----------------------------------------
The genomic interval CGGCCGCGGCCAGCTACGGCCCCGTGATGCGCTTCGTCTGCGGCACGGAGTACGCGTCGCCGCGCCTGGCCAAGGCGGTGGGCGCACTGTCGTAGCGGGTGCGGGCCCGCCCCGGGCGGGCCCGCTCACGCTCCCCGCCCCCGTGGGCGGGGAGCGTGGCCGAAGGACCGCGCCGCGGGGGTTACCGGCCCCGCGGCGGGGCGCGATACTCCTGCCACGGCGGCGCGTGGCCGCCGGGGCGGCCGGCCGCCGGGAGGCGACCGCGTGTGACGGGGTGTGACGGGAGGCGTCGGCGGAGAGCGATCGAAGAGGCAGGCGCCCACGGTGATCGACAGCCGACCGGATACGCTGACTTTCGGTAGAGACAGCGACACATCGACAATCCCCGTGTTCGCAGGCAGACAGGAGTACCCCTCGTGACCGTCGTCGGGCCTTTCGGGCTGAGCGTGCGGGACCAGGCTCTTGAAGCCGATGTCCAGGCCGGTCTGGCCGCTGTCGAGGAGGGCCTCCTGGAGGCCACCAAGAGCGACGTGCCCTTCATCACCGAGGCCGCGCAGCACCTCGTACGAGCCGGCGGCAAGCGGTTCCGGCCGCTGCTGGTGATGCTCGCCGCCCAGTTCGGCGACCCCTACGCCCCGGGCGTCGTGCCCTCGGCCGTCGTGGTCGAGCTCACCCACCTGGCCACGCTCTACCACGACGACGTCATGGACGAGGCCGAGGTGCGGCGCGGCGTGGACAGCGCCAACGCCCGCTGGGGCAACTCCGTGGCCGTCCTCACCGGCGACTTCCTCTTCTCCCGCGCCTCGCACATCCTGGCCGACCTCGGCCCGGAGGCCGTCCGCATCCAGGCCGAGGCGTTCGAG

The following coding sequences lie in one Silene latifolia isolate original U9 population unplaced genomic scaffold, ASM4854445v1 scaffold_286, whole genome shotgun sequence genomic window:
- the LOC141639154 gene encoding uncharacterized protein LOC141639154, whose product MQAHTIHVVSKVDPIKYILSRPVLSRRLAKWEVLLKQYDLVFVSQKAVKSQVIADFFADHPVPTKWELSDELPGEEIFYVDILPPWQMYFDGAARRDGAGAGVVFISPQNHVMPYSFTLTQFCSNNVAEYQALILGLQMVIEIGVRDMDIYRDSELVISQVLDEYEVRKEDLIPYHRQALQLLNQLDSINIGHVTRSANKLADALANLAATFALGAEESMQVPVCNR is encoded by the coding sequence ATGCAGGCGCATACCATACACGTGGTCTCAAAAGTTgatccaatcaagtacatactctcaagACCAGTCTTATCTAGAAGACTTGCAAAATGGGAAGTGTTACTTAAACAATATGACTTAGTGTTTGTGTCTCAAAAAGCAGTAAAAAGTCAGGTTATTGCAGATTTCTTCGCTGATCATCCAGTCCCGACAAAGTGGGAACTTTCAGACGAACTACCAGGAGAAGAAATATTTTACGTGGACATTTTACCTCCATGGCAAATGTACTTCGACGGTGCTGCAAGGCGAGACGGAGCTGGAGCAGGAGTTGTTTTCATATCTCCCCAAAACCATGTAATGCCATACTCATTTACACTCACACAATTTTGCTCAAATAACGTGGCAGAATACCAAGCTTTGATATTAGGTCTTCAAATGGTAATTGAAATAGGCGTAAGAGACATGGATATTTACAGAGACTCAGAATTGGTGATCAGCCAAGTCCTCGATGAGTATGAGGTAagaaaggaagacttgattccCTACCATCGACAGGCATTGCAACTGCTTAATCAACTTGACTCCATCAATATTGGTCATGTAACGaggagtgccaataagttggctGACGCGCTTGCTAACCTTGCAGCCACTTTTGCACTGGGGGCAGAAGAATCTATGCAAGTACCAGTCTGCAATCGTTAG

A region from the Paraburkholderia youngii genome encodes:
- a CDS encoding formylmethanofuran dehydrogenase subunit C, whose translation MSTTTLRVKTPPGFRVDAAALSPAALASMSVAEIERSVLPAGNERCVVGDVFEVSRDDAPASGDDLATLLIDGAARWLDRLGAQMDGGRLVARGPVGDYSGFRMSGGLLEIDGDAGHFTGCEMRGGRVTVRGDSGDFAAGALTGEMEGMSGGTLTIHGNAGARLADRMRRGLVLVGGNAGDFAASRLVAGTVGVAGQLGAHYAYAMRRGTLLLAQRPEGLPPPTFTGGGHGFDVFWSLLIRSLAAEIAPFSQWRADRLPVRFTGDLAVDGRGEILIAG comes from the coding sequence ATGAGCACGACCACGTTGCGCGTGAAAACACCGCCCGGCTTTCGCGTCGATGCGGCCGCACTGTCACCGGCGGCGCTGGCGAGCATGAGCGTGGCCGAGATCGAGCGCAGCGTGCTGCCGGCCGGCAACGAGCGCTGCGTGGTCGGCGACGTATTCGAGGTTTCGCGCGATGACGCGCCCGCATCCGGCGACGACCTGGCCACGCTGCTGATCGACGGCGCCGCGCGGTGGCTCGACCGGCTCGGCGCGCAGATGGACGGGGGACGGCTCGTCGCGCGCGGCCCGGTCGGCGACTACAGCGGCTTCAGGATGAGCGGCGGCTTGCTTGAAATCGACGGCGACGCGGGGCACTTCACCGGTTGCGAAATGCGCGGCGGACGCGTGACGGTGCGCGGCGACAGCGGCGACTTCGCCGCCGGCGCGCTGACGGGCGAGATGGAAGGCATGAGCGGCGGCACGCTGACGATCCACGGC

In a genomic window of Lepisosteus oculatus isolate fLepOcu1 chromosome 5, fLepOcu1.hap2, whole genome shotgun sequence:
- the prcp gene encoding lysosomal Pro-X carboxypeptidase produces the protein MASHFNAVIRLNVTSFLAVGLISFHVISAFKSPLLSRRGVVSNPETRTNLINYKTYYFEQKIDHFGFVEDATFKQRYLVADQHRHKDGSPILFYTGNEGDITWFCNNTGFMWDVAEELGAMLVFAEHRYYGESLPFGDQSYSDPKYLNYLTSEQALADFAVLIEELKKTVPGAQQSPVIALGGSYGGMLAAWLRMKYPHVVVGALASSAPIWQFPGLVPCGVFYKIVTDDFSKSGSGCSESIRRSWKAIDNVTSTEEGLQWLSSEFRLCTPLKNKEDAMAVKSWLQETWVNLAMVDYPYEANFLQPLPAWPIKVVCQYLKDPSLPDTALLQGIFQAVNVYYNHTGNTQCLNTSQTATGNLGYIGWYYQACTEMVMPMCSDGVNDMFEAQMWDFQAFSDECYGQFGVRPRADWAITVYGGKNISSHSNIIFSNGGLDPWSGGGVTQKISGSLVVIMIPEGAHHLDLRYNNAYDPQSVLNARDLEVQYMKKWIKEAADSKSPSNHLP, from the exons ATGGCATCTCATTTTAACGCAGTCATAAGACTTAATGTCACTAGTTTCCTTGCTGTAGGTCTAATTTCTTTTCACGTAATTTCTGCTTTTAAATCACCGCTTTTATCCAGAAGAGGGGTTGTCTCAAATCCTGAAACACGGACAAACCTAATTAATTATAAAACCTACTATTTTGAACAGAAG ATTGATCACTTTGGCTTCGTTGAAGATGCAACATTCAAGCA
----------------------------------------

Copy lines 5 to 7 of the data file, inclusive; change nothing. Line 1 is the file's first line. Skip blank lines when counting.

- a CDS encoding formylmethanofuran dehydrogenase subunit C, whose translation MSTTTLRVKTPPGFRVDAAALSPAALASMSVAEIERSVLPAGNERCVVGDVFEVSRDDAPASGDDLATLLIDGAARWLDRLGAQMDGGRLVARGPVGDYSGFRMSGGLLEIDGDAGHFTGCEMRGGRVTVRGDSGDFAAGALTGEMEGMSGGTLTIHGNAGARLADRMRRGLVLVGGNAGDFAASRLVAGTVGVAGQLGAHYAYAMRRGTLLLAQRPEGLPPPTFTGGGHGFDVFWSLLIRSLAAEIAPFSQWRADRLPVRFTGDLAVDGRGEILIAG comes from the coding sequence ATGAGCACGACCACGTTGCGCGTGAAAACACCGCCCGGCTTTCGCGTCGATGCGGCCGCACTGTCACCGGCGGCGCTGGCGAGCATGAGCGTGGCCGAGATCGAGCGCAGCGTGCTGCCGGCCGGCAACGAGCGCTGCGTGGTCGGCGACGTATTCGAGGTTTCGCGCGATGACGCGCCCGCATCCGGCGACGACCTGGCCACGCTGCTGATCGACGGCGCCGCGCGGTGGCTCGACCGGCTCGGCGCGCAGATGGACGGGGGACGGCTCGTCGCGCGCGGCCCGGTCGGCGACTACAGCGGCTTCAGGATGAGCGGCGGCTTGCTTGAAATCGACGGCGACGCGGGGCACTTCACCGGTTGCGAAATGCGCGGCGGACGCGTGACGGTGCGCGGCGACAGCGGCGACTTCGCCGCCGGCGCGCTGACGGGCGAGATGGAAGGCATGAGCGGCGGCACGCTGACGATCCACGGC

In a genomic window of Lepisosteus oculatus isolate fLepOcu1 chromosome 5, fLepOcu1.hap2, whole genome shotgun sequence:
- the prcp gene encoding lysosomal Pro-X carboxypeptidase produces the protein MASHFNAVIRLNVTSFLAVGLISFHVISAFKSPLLSRRGVVSNPETRTNLINYKTYYFEQKIDHFGFVEDATFKQRYLVADQHRHKDGSPILFYTGNEGDITWFCNNTGFMWDVAEELGAMLVFAEHRYYGESLPFGDQSYSDPKYLNYLTSEQALADFAVLIEELKKTVPGAQQSPVIALGGSYGGMLAAWLRMKYPHVVVGALASSAPIWQFPGLVPCGVFYKIVTDDFSKSGSGCSESIRRSWKAIDNVTSTEEGLQWLSSEFRLCTPLKNKEDAMAVKSWLQETWVNLAMVDYPYEANFLQPLPAWPIKVVCQYLKDPSLPDTALLQGIFQAVNVYYNHTGNTQCLNTSQTATGNLGYIGWYYQACTEMVMPMCSDGVNDMFEAQMWDFQAFSDECYGQFGVRPRADWAITVYGGKNISSHSNIIFSNGGLDPWSGGGVTQKISGSLVVIMIPEGAHHLDLRYNNAYDPQSVLNARDLEVQYMKKWIKEAADSKSPSNHLP, from the exons ATGGCATCTCATTTTAACGCAGTCATAAGACTTAATGTCACTAGTTTCCTTGCTGTAGGTCTAATTTCTTTTCACGTAATTTCTGCTTTTAAATCACCGCTTTTATCCAGAAGAGGGGTTGTCTCAAATCCTGAAACACGGACAAACCTAATTAATTATAAAACCTACTATTTTGAACAGAAG ATTGATCACTTTGGCTTCGTTGAAGATGCAACATTCAAGCA